Asked if he would have voted for Hrant Bagraryan if he had taken part, Hovhannisyan said: 

“No, there is not such a question. It was my conscious decision. The group decided in favor of a free ballot, and I decided not to take part.”

Prosperous Armenia member Stepan Margaryan did not take part in the ballot either. As to his opinion of the most of the group members having supported Galust Sahakyan, Margaryan said:

“I have nothing to say. I am not informed of the results.”

Prosperous Armenia group member Vahe Enfiajyan took part in the free ballot.

As to the accusations of supporting a pro-government candidate Enfijalyan said:

“I can only say that it was a free ballot. I cannot say who and how voted. I know how I voted.” 
 

Struggle against injustice Rule of Law party’s priority – MP

 

Speaking in Parliament Rule of Law parliamentary group member Hovhannes Sargsyan addressed the problems facing Armenia.

According to him, supermarkets cause small shops to close down. 

“As a result, jobs are killed rather than created, which causes larger-scale emigration,” he said.

With respect to monopolies, the MP said: 

“We do not accept the idea of exempting the rich class from the luxury tax. They must pay the luxury tax not only on their luxury cars, but also on their villas,” he said. 

With respect to the criticism against the Rule of Law party, the MP said that the Rule of Law party considers public opinion more important.
 

Protest amid apartment dispute in Armenia’s capital (video)

A protest in front of the Armenian Government earlier today saw a crowd of people raise their voice of anger in a row against a development company which refused to give them apartments in a new residential block despite charging money.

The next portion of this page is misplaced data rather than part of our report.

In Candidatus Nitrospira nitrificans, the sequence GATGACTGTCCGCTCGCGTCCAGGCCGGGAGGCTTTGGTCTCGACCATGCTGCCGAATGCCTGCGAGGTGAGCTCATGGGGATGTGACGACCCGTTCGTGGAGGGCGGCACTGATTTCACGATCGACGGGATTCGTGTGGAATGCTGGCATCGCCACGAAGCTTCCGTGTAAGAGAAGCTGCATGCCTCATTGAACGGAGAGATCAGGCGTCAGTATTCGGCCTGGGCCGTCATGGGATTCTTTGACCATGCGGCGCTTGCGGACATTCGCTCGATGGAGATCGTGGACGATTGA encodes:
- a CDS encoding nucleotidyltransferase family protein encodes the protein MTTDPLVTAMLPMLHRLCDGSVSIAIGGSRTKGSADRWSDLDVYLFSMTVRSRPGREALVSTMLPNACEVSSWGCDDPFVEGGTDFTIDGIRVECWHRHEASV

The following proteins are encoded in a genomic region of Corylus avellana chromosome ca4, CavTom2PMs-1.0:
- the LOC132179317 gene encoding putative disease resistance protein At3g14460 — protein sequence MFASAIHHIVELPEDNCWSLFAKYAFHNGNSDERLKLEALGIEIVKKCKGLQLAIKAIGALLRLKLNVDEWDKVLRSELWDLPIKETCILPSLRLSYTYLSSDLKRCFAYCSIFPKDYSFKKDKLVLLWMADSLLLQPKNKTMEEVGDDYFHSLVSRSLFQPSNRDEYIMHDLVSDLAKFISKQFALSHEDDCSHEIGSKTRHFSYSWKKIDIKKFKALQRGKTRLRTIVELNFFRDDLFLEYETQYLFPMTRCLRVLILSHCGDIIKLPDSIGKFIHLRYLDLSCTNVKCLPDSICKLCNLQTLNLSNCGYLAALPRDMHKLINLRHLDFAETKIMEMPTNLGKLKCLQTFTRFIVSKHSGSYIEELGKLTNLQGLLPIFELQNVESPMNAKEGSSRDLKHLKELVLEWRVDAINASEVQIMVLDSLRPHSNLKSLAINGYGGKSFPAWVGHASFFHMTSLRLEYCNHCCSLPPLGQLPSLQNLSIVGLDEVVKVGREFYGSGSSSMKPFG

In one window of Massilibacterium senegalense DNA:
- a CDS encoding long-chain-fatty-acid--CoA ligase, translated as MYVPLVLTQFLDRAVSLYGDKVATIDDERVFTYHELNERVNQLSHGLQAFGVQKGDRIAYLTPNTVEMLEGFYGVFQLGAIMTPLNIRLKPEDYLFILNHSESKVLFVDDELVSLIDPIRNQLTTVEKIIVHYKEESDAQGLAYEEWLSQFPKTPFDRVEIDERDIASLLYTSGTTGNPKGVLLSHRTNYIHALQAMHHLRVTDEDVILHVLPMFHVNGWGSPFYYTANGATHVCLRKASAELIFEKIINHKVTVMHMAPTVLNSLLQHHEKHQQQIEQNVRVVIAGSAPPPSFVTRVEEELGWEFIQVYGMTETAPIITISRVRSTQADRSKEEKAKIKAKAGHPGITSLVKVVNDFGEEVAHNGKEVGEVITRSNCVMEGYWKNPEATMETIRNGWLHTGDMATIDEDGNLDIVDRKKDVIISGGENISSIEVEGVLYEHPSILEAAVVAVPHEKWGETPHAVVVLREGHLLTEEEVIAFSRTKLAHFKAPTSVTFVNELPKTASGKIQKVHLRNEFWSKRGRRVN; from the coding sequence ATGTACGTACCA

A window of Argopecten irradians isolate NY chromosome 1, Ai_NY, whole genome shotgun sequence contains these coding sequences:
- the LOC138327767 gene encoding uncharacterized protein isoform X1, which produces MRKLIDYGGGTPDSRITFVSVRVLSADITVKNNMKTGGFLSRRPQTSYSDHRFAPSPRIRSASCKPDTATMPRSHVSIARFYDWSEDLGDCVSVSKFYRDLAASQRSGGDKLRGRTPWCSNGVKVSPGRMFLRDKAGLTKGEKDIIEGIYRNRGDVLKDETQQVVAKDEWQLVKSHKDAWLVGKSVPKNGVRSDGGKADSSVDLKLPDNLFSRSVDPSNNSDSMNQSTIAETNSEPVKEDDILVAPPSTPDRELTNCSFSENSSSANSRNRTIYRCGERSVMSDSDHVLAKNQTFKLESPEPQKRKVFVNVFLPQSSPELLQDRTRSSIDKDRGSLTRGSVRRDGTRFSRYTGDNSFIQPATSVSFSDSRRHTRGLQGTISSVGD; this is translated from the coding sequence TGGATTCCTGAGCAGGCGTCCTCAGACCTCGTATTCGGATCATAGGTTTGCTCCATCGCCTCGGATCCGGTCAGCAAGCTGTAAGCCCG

Servantes Babajanyan, who said he had transferred a preliminary sum of 3 million Armenian Drams (over $7,250) to the company, even threatened to explode the building.

“I will explode that building … I have that right, and I can prove why,” he told Tert.am at the protest site.

Hasmik, another aggrieved citizen who invested money for an apartment in the same block, said the owner of Norashen 2007, the company which was formerly responsible for the construction, pledged the building for money and later had to cede it to the new developer, the limited liability company Artashes Melikyan.

“After a court dispute that lasted two years, the judge, Vazgen Rashtuni, was replaced. It took the new judge two or three months to get familiarized with the case and take it under proceeding. The hearings have now begun, and we again see long draw-out proceedings. Our building is under arrest, as the company has problems with the previous developer because of money,” said Hasmik Vardanyan, another protester.

The head of the Government’s correspondence department later approached the crowd, offering them consider the problem together.